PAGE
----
Sunday, November 20, 2011

Mickey Mouse, Fred Flintstone and the Science of Animation

Did you know that cartoons and movies are made from a series of still images?   Here is how it works…. The human brain retains an image for a fraction of a second longer than the eye actually sees it. That is why the world doesn't suddenly go black every time you blink. When you watch a movie, what you are actually seeing are individual still frames of film projected at 24 frames per second. Each of these frames is separated by darkness, so you are sitting in a dark theatre about half of the time. What you perceive is one image blending into the next, giving the illusion of movement and continuity. The dark spaces are "ignored" by the brain.  This is called “Persistence of Vision”.


Make a flipbook using index cards, a stack of post-it-notes, or even an old book (with your parents’ permission).  Watch the two YouTube videos below to learn how to make a flipbook. 
You Tube Video 1

Start with simple stick figures then get creative! Impress your Thanksgiving guests with your application of science.

Bring your completed flipbook to school right after Thanksgiving break.  We will post the top three flipbooks on the blog!!!

Monday, November 7, 2011

Oysters Aren't Fans of the Crimson Tide (Red Tide)

It's a tough time for fans of Gulf Coast oysters, as a swath of toxic algae in the Gulf of Mexico has delayed the start of the Texas oyster-harvesting season.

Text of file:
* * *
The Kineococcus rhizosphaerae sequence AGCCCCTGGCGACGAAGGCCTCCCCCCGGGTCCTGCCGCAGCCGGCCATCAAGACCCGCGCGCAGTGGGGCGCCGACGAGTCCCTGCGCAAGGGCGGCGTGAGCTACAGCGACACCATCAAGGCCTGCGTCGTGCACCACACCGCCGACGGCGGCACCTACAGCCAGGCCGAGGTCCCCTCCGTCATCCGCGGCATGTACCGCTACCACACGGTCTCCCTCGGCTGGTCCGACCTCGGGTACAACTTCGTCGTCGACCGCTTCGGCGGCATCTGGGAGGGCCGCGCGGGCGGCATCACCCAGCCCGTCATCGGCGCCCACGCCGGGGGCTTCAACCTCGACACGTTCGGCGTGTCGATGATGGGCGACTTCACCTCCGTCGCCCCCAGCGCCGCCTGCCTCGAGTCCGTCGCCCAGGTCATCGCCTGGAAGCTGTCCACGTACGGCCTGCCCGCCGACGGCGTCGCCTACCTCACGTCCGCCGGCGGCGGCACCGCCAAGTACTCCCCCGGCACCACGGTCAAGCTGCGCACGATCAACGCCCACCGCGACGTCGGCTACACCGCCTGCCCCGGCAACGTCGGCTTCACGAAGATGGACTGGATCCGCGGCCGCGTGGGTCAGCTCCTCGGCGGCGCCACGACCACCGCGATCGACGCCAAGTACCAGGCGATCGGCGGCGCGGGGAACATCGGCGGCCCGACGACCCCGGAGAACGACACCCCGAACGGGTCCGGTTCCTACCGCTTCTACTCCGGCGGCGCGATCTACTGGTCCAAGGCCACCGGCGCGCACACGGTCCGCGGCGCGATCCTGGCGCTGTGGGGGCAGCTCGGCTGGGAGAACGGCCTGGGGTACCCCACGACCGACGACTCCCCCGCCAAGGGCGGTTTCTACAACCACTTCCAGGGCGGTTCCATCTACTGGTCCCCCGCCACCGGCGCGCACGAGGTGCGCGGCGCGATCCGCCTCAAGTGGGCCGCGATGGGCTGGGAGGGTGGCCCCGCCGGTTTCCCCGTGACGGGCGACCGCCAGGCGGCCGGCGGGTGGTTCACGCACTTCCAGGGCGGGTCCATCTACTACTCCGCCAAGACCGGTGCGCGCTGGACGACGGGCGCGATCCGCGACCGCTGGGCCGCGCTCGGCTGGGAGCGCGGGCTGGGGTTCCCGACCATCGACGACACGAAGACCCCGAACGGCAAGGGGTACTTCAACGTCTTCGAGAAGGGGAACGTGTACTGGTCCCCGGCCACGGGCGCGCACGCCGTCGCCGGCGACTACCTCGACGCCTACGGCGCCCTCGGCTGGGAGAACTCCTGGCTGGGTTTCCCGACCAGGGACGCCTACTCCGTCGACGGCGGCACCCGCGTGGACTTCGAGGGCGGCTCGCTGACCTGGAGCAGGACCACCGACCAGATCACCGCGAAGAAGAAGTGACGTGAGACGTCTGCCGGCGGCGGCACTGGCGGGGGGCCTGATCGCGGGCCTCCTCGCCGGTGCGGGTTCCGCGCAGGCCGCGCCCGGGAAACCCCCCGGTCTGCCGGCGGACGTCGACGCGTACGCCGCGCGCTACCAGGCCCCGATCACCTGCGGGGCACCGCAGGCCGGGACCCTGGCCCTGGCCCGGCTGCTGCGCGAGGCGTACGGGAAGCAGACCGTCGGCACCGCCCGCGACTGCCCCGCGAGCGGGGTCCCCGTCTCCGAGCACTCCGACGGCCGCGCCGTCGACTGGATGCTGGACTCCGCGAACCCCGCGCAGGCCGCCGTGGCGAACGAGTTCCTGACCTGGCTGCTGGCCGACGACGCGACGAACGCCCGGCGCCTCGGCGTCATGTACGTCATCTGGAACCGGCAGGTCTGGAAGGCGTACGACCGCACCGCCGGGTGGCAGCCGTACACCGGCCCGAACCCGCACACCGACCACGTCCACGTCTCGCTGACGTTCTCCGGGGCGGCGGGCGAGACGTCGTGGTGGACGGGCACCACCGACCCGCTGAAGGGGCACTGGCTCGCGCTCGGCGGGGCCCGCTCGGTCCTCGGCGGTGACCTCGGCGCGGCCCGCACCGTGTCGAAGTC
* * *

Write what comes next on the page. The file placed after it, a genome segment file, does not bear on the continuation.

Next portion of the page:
The algae outbreak, known as a Red Tide because it can turn waters red or brown, is the most widespread on the Texas coast in more than a decade. Oysters that ingest the  Red Tide algae can be toxic to humans, causing nausea and other stomach distress.

Scientists don't know what causes the Red Tide, which crops up every few years but is usually limited to the southernmost parts of Texas and dissipates after a few weeks. The current outbreak is now in its second month and covers a vast swath of the Texas coast, from South Padre Island to Galveston Bay.
The shrimp, crab and fish industries should be largely unaffected, scientists said.

THINK LIKE A SCIENTIST and Earn a reward:
  • ·      Find a map of Texas that shows the gulf coast.  Get one from a computer, copy one from a book, or even trace one.
  • ·      On your map, highlight the coastal area running from South Padre Island to Galveston Bay (where the Red Tide is occurring).
  • ·      Look carefully at the coastline of Texas and THINK LIKE A SCIENTIST.  Do you see anything interesting or unusual about its shape and features?  Write down your observations.

Turn in your completed assignment by classtime on Thursday, Nov 11 for a reward.